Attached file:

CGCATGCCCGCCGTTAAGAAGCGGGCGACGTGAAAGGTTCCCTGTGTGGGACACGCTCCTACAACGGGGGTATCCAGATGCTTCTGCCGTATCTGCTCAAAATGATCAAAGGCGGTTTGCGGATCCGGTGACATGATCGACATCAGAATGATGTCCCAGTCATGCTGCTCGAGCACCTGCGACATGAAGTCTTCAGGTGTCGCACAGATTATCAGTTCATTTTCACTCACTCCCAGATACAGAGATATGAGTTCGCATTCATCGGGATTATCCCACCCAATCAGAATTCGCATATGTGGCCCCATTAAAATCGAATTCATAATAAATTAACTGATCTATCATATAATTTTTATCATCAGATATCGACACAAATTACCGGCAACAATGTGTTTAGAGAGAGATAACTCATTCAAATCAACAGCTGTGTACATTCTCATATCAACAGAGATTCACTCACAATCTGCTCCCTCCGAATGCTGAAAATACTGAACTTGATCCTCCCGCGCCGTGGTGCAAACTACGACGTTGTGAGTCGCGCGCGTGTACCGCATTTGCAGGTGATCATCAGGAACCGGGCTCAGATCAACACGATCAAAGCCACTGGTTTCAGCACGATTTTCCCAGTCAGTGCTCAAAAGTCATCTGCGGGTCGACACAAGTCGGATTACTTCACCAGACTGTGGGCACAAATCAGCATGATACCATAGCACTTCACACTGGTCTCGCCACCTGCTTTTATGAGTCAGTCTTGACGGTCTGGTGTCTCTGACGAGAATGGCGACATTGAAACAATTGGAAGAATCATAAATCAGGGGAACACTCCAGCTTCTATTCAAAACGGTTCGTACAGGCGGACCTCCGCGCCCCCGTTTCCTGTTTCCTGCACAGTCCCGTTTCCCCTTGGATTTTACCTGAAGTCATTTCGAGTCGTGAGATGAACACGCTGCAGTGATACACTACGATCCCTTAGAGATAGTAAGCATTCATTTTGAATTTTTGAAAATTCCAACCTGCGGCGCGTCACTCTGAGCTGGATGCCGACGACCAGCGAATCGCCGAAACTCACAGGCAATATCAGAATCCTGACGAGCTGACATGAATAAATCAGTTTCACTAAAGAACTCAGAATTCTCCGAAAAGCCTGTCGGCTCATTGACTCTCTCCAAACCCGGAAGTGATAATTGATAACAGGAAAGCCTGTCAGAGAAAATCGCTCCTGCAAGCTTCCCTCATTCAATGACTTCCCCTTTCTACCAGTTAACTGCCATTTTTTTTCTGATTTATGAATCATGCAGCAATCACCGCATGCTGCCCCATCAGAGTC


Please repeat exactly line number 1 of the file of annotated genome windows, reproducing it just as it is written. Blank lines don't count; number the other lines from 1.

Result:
CGCATGCCCGCCGTTAAGAAGCGGGCGACGTGAAAGGTTCCCTGTGTGGGACACGCTCCTACAACGGGGGTATCCAGATGCTTCTGCCGTATCTGCTCAAAATGATCAAAGGCGGTTTGCGGATCCGGTGACATGATCGACATCAGAATGATGTCCCAGTCATGCTGCTCGAGCACCTGCGACATGAAGTCTTCAGGTGTCGCACAGATTATCAGTTCATTTTCACTCACTCCCAGATACAGAGATATGAGTTCGCATTCATCGGGATTATCCCACCCAATCAGAATTCGCATATGTGGCCCCATTAAAATCGAATTCATAATAAATTAACTGATCTATCATATAATTTTTATCATCAGATATCGACACAAATTACCGGCAACAATGTGTTTAGAGAGAGATAACTCATTCAAATCAACAGCTGTGTACATTCTCATATCAACAGAGATTCACTCACAATCTGCTCCCTCCGAATGCTGAAAATACTGAACTTGATCCTCCCGCGCCGTGGTGCAAACTACGACGTTGTGAGTCGCGCGCGTGTACCGCATTTGCAGGTGATCATCAGGAACCGGGCTCAGATCAACACGATCAAAGCCACTGGTTTCAGCACGATTTTCCCAGTCAGTGCTCAAAAGTCATCTGCGGGTCGACACAAGTCGGATTACTTCACCAGACTGTGGGCACAAATCAGCATGATACCATAGCACTTCACACTGGTCTCGCCACCTGCTTTTATGAGTCAGTCTTGACGGTCTGGTGTCTCTGACGAGAATGGCGACATTGAAACAATTGGAAGAATCATAAATCAGGGGAACACTCCAGCTTCTATTCAAAACGGTTCGTACAGGCGGACCTCCGCGCCCCCGTTTCCTGTTTCCTGCACAGTCCCGTTTCCCCTTGGATTTTACCTGAAGTCATTTCGAGTCGTGAGATGAACACGCTGCAGTGATACACTACGATCCCTTAGAGATAGTAAGCATTCATTTTGAATTTTTGAAAATTCCAACCTGCGGCGCGTCACTCTGAGCTGGATGCCGACGACCAGCGAATCGCCGAAACTCACAGGCAATATCAGAATCCTGACGAGCTGACATGAATAAATCAGTTTCACTAAAGAACTCAGAATTCTCCGAAAAGCCTGTCGGCTCATTGACTCTCTCCAAACCCGGAAGTGATAATTGATAACAGGAAAGCCTGTCAGAGAAAATCGCTCCTGCAAGCTTCCCTCATTCAATGACTTCCCCTTTCTACCAGTTAACTGCCATTTTTTTTCTGATTTATGAATCATGCAGCAATCACCGCATGCTGCCCCATCAGAGTC